Sheffield nurse reveals when Covid-19 vaccine could be ready after volunteering for trials
A Sheffield nurse says his experience of the ‘horror’ of coronavirus persuaded him to volunteer for trials of a new vaccine.
Joan Pons Laplana, a digital manager at Sheffield Teaching Hospitals, returned to the frontline working in intensive care at the Royal Hallamshire Hospital when the pandemic began.
The 45-year-old father-of-three, who lives in Chesterfield, is among more than 10,000 volunteers recruited for trials of a vaccine developed by the University of Oxford, which could be rolled out as early as September if successful.
“I’ve been living the horror of this virus every day I’ve been at work. I’ve seen how cruel it can be, how people have died alone with no relatives by their side,” he said.
“As a son, I’ve not been able to visit my parents in Spain, and as a father, I’ve watched it killing the youth of my children who haven’t been able to go out and meet their friends and enjoy the things they usually would.
“You read that it could come back every winter with a new wave and I don’t want to be living like this every winter. The only way to take back control of our lives is with a successful vaccine.”
Joan says he signed up for the ChAdOx1 nCoV-19 trials around three weeks ago after being invited to do so by bosses at his hospital trust, which is playing a leading role in the huge study.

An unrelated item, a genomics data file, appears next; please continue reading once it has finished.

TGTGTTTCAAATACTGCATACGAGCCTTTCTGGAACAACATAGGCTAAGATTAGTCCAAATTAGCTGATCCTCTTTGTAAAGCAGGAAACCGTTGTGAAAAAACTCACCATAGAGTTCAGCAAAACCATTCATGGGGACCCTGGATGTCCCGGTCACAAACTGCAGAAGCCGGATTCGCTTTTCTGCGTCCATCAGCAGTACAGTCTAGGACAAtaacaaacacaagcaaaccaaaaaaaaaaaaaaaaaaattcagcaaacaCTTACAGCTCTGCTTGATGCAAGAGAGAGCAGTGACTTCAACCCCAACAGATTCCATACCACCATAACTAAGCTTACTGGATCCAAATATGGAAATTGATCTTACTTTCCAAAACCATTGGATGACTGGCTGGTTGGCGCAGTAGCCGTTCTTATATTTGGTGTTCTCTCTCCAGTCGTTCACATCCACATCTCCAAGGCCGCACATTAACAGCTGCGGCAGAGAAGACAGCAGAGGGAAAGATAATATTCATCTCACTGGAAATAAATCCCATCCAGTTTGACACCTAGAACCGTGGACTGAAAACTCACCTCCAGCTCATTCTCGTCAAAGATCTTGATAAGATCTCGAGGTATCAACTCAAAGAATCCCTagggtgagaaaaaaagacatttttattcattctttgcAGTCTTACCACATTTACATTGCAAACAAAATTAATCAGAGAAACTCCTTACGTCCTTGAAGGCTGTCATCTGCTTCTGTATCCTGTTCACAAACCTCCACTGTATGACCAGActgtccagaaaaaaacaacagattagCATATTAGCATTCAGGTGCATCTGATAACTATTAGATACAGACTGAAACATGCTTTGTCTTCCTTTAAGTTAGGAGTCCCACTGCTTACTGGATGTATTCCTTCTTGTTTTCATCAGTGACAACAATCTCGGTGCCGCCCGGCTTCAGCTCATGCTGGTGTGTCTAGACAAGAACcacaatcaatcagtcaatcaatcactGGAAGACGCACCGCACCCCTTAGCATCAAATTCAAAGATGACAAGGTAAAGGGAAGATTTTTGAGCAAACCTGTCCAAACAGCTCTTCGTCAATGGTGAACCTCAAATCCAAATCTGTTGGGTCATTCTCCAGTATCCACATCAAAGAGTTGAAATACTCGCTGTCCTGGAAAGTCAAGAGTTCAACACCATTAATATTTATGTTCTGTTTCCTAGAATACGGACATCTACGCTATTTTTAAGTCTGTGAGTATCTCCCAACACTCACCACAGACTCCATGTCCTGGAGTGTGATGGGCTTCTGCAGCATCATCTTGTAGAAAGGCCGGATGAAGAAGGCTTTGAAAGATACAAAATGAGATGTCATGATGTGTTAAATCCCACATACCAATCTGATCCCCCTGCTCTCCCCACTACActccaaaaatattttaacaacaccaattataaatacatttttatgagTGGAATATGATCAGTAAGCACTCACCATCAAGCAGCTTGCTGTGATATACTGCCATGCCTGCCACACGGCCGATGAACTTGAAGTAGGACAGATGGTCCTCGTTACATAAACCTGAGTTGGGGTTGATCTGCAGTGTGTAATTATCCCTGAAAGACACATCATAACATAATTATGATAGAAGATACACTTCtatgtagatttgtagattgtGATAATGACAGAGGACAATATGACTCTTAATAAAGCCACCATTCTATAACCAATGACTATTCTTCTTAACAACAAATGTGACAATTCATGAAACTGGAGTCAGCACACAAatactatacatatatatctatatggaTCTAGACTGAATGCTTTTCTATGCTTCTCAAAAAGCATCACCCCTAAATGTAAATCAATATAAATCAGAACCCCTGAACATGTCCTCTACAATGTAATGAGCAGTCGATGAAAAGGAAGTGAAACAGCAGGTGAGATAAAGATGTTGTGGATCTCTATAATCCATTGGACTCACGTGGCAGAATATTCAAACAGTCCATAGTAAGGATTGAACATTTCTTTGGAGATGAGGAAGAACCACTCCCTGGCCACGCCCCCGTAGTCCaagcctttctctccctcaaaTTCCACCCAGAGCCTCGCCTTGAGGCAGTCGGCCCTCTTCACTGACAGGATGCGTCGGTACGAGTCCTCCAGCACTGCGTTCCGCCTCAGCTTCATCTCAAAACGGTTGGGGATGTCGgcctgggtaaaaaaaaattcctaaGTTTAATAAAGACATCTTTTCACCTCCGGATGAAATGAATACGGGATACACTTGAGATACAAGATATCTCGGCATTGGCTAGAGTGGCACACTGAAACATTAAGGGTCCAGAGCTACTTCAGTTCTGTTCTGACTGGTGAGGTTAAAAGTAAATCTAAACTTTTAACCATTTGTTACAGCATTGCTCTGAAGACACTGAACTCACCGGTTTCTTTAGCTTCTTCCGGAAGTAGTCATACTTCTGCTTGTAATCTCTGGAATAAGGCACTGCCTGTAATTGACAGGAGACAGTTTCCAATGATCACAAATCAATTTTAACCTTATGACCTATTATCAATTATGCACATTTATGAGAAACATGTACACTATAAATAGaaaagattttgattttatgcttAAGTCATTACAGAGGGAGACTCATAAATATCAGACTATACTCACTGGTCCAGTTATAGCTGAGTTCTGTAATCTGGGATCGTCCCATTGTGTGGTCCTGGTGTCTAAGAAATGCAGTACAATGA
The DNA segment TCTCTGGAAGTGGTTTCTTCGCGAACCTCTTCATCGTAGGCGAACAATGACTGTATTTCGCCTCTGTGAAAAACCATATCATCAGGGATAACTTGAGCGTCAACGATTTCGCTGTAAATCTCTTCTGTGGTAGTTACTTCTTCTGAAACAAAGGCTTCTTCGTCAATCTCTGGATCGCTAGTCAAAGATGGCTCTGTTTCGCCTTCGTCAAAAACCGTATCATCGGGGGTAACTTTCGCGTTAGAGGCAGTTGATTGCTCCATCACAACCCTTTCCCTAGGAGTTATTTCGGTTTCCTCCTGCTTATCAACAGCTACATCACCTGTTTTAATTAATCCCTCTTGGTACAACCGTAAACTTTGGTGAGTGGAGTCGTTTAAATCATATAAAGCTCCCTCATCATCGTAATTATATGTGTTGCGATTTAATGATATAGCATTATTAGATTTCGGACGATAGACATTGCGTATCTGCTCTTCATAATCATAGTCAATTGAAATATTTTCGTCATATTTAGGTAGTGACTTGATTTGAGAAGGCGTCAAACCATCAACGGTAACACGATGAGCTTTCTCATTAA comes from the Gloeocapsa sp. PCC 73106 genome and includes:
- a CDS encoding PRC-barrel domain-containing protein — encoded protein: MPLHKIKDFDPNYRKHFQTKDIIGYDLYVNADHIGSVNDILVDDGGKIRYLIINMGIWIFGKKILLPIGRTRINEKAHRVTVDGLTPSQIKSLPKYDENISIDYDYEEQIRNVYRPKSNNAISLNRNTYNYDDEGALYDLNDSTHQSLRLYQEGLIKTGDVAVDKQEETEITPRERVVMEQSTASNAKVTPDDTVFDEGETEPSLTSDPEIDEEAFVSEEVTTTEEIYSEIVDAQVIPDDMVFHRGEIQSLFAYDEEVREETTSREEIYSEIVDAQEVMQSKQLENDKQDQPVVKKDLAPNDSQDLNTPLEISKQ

He had to undergo health checks and get tested to see if he had already contracted COVID-19, which to his surprise he hadn’t, before being injected.
Researchers were particularly keen to recruit volunteers working on the frontline, like Joan, who are at greater risk of being exposed to the disease, as this is the best way of testing whether the vaccine works.
All participants are being injected with either the COVID-19 vaccine or a licensed meningitis vaccine which is being used as a control for comparison, and they will not discover which they have received until the trials are complete.
“I feel like an Olympic athlete now because I’m constantly being tested. Each week, I have to do a swab and send it off, and each day, I have to take my temperature and check whether I have any other symptoms. Once a month, I have to go for a blood test and medical examination at the hospital.
“Trials like this would usually take years but they hope to have enough data by the end of August to decide whether the vaccine’s safe and effective, and they’re so confident it will work that they’ve already started production.”
The vaccine is made from a weakened version of a common cold virus which causes infections in chimpanzees, and has been genetically changed so it is impossible for it to replicate in humans.
Joan, many of whose colleagues have also volunteered for the trials, said he hasn’t yet experienced any adverse reaction.
“Hopefully by next year we’ll be able to go out without any anxiety, without looking behind ourselves all the time to see if people are keeping their distance, and we’ll have control of our future again,” he added.